Last Updated On: May 4, 2021

Sirloin vs. ribeye, that is the question.

And the question is not easy at all. You will hear that everything depends on the preference, but other things can make the final decision on which cut to select.

After spending hours of reading and researching to understand these two cuts better - the difference, difficulty in preparation, and of course the cost, we give you the answers below.

Ribeye & Sirloin Steak - An Overview

Ribeye and Sirloin steak on a blank white background

Ribeye and Sirloin steaks are beef steaks. It's difficult to tell which of these two cuts is a little better as it depends on many reasons.

Both are known as main meat cuts, and they offer a delicious and juicy taste that steak lovers cannot resist. However, these two cuts of steak have quite a few differences.

What is Ribeye Steak?

Ribeye steak is a cut made from premium beef from the rib section of animals, the part between the shoulder and the short loin, known as the chunk (1). This is one of the more flavorsome cuts of steak as it is coated with fat.

Ribeye steaks are usually cooked fast due to their fat content. Each steak serving contains 190 calories, 4 grams of saturated fat, and 23 grams of protein.

When cooked, it provides steak lovers with a strong and juicy taste. You can serve it either to the bone or boneless.

Ribeyes are also known by other names like Delmonico, Scottish fillets, Spencer, etc. There are also different cuts of Ribeye. Prime Ribeye is more expensive and can come with bone or boneless.

Wagyu Ribeye has fat marbling over the meat, making it one of the best premium steaks in the prime category. Because of this, ribeye steaks are a bit pricey than the other steaks.

What is Sirloin Steak?

Sirloin (2) is a cut from the upper back part of the animal, the primal or subprimal loin. This popular steak is lean, with a bit of connective tissue and not much fat. It has a rich smell and natural flavors and has a tender flesh taste.

There are several cuts of this steak. New York Strip steak is a particular cut of Sirloin, usually boneless. You will hear one more name - Kansas City steak, which can be a good choice if you want a bone-in strip steak.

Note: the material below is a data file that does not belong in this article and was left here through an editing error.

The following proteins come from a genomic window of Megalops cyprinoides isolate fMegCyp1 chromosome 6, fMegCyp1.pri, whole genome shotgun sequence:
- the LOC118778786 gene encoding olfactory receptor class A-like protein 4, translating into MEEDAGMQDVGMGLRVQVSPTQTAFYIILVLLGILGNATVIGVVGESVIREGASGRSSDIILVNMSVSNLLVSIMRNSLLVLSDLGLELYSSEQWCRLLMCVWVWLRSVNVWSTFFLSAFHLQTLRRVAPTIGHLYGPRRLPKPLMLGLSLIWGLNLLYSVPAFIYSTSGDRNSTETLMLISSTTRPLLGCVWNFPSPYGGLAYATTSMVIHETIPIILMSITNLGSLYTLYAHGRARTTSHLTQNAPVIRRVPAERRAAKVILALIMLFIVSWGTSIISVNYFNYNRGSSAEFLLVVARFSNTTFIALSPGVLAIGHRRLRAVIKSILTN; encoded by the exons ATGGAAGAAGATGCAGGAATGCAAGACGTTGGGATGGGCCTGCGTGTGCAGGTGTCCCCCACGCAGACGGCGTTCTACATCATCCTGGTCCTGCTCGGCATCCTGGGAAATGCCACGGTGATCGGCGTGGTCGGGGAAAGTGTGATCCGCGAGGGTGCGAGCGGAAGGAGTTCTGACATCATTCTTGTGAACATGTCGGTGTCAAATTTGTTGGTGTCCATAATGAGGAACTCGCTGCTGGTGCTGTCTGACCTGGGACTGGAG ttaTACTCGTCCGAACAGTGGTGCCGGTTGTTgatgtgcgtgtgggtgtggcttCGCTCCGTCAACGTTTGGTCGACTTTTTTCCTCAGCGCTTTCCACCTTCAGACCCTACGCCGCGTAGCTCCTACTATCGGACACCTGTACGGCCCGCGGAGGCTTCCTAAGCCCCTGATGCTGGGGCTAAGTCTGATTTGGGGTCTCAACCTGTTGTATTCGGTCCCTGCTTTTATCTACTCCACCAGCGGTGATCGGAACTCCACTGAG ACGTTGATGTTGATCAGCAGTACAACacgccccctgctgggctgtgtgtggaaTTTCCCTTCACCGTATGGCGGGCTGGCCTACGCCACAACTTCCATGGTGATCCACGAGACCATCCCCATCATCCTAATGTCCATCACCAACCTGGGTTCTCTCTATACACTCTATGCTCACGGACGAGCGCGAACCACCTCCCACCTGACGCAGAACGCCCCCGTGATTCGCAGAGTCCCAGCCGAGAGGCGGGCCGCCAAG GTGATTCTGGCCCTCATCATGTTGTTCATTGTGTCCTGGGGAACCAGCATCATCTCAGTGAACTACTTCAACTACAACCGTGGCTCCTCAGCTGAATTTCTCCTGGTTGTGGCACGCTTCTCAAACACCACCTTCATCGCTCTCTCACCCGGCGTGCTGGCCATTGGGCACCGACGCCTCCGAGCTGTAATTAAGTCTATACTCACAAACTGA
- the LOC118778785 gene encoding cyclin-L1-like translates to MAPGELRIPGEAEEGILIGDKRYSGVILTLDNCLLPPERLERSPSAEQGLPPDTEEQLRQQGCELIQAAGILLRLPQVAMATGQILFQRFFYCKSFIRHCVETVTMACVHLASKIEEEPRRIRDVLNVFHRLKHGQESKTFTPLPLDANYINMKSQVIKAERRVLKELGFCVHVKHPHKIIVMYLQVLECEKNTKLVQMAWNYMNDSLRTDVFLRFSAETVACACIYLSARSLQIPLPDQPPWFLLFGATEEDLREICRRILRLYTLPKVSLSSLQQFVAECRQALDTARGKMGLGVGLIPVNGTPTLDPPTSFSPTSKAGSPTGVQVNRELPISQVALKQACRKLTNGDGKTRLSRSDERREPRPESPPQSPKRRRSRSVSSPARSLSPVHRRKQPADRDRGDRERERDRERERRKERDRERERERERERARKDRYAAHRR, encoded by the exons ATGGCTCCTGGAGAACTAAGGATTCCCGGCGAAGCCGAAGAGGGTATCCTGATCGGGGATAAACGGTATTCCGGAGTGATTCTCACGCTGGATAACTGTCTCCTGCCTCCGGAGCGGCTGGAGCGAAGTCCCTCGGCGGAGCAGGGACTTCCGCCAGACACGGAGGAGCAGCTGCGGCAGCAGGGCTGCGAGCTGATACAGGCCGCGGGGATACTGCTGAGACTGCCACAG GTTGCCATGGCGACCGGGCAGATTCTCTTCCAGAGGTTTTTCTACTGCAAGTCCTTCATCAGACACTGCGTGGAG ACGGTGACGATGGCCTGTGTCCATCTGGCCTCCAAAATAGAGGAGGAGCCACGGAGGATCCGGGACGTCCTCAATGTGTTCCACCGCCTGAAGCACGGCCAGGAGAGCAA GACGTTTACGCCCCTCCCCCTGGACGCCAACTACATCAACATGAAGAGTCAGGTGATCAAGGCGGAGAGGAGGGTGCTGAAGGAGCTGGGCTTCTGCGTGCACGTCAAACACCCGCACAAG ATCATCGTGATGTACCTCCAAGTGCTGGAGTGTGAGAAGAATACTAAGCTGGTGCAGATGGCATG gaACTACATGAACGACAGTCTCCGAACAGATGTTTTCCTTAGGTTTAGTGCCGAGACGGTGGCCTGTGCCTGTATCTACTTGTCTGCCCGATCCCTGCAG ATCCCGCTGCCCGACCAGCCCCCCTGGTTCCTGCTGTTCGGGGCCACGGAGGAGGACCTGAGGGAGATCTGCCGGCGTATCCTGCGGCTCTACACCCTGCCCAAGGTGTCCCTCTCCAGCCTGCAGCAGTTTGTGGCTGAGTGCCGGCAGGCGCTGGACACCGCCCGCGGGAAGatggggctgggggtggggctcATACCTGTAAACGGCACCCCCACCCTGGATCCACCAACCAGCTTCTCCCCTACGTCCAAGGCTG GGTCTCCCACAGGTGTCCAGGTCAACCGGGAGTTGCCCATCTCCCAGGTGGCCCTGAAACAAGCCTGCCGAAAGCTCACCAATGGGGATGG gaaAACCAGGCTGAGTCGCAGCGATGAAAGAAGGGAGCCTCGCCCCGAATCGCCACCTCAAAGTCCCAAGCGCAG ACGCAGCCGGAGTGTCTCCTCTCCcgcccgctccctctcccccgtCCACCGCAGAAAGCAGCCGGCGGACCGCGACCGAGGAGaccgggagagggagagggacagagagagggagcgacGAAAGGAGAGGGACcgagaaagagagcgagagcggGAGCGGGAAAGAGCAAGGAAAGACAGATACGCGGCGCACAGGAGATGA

Sirloin steaks can have two modifications, depending on the part of the cow. There is a top Sirloin cut of meat from the loin of the cow.

Some people prefer it as it is richer, more tender, and has a strong natural flavor. But top sirloin can be more expensive. The bottom sirloin is from the back of the animal; it is bigger, not too soft, and less costly.

Sirloin has fewer calories and more protein. Each steak serving contains 150 calories, 1.9 grams of saturated fat, and 26 grams of protein.

It is characterized by extreme softness and full flavor. These steaks are well-marbled, tender and their taste is very good. This type of steak is often served boneless.

“I hate reality but it's still the best place to get a good steak.”

 

- Woody Allen, actor

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A Closer Look At The Differences

Sirloin and ribeye steak on a wooden surface

Sirloin vs. Ribeye - part of the animal

First of all, they come from two different pieces of beef. Rib eye steak is a cut that comes from the ribs, while Sirloin comes from the top back area, and behind the ribs area.

Sirloin vs. Ribeye - fat

Ribeye cut contains much more fat; on the other hand, Sirloin has it less. It also has fewer calories and saturated fat, while it has more protein than a Rib eye steak.

Sirloin vs. Ribeye - bones

Ribeye steak can be served with or without bones; the Sirloin cut is mostly boneless.

Sirloin vs. Ribeye - price

Because of the tenderness and marbling, ribeyes are considered among the best cuts. Marbling ups the price, so if you want a ribeye, get ready to pay more. If you want a cheaper option, then get sirloin. It will be a better choice if your budget is limited.